As if on cue, the youngest daughter then sneezed. Mr. Maltanski took a moment to mention the harmful health effects of too much household dust. Twenty minutes later Mr. Chmielski signed on the dotted line.

Sales don't always go so easily for either Mr. Maltanski or for Electrolux's Polish operation.

When Lux Poland opened in 1993 it did what every other door-to-door outfit did as it streamed in from the West. It headed for the neighborhoods housing the 5 percent of Warsaw's population with the most income, the area known to sales managers as "Beverly Hills."

"That was OK at first," Mr. Gladh says, "but after a while we were all running into each other at the same clients. You'd have some people being visited by a different salesman every day, and with similar products."

It didn't help that along with the flood of new products came con artists and fly-by-nighters.

So by the time Lux began moving into other neighborhoods, people were beginning to keep their doors shut. Lux looked for a new strategy in Poland, the trouble spot on its Eastern front.

Things had gone easier in Hungary, where a more liberal Cold War economy had accustomed people to free-market styles, and in the Czech Republic, where people earned higher salaries and stashed away more hard currency—enough to fuel purchases for about three years, Mr. Gladh said. In Poland most of the cash rolled up in socks and mattresses was gone after six months.

So, Lux Poland looked next to the areas that in Warsaw pass for the middle-class suburbs—the clusters of gray high-rises. But the Polish neighborhoods are full of uncertainties and surprises.

"In these places it is very difficult to judge who the people are with the money," Mr. Gladh says. "You can walk into two or three apartments and tell by the carpet and the appliances that this is totally wrong place, that there is no money to buy anything. Then you walk into the next door and there is a nice carpet, good furniture, a new television and a VCR."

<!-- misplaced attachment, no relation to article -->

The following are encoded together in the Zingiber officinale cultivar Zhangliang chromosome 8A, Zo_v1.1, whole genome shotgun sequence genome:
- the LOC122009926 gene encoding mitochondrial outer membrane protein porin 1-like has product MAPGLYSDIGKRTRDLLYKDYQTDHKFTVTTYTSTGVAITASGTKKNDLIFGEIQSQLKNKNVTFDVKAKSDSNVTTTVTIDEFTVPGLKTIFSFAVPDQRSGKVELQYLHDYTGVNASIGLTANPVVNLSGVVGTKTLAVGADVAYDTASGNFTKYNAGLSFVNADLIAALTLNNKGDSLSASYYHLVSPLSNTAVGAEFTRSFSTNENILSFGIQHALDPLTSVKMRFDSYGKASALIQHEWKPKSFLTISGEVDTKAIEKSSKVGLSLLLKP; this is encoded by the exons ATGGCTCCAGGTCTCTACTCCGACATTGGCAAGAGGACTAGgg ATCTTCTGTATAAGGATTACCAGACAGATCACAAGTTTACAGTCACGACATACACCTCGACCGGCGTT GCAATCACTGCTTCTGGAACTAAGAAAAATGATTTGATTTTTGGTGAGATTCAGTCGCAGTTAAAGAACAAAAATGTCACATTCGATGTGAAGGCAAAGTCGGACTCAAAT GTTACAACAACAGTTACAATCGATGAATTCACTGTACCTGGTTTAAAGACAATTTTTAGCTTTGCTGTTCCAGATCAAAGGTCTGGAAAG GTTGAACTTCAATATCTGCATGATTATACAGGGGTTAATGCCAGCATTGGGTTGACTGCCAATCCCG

Mr. Maltanski, meanwhile, had his own problems getting started. He had been trained to listen, not to talk, and certainly not to force himself on people in any way.

"He had studied for a while to be a priest," Mr. Gladh says, "and sometimes when you were talking to him it felt like more of a prayer than a conversation. For him to adjust, to be active with his body language and things like that, it has taken some real effort."

When Mr. Maltanski walked through the door of the Chmielskis' apartment, his prospects seemed grim. He sniffed boiling cabbage and saw a threadbare carpet.

But soon there were signs of hope. The family owned an Electrolux washer and an Electrolux stove. Suddenly the boiling cabbage was proof of quality merchandise was hard at work, and as he wrapped up his demonstration he knew he was on the right track when he asked, "Do you think the equipment is worth the money?"

"Oh, yes, of course," Mr. Chmielski answered.

When they began discussing payments, Mr. Maltanski got another pleasant surprise. Mr. Chmielski, it turned out, is a new capitalist himself, selling clothes at a kiosk in an outdoor market. He pulled out a wad of bills to fork over the down payment of nearly $ 300, paying most of it with two U.S. $ 100 bills.

The dollars were not surprising. Poles still mistrust their zlotys, hoarding dollars and German marks. But it was surprising when Mr. Chmielski's oldest daughter checked the latest currency exchange rates on TV teletext, by punching a few buttons on the remote control.

The sales total for the cleaner and a few accessories came to almost $1,500—nearly five month's of the average Warsaw salary, and 7.5 months of the average Polish salary.

And Mr. Maltanski's biggest selling job of the day awaited him at home. His wife, a lawyer, remains skeptical of door-to-door sales.

"Every day my wife says, 'Grzegorz, this job, it is not good. The hours are too long.' " Indeed, he usually works from 9 to 9, six days a week, because no door-to-door salesman wants to miss the prime opportunities of a Saturday.

"I tell her to wait," he says. "It will get better. The work is very difficult, but the company is very good. For me, I think, this is my future."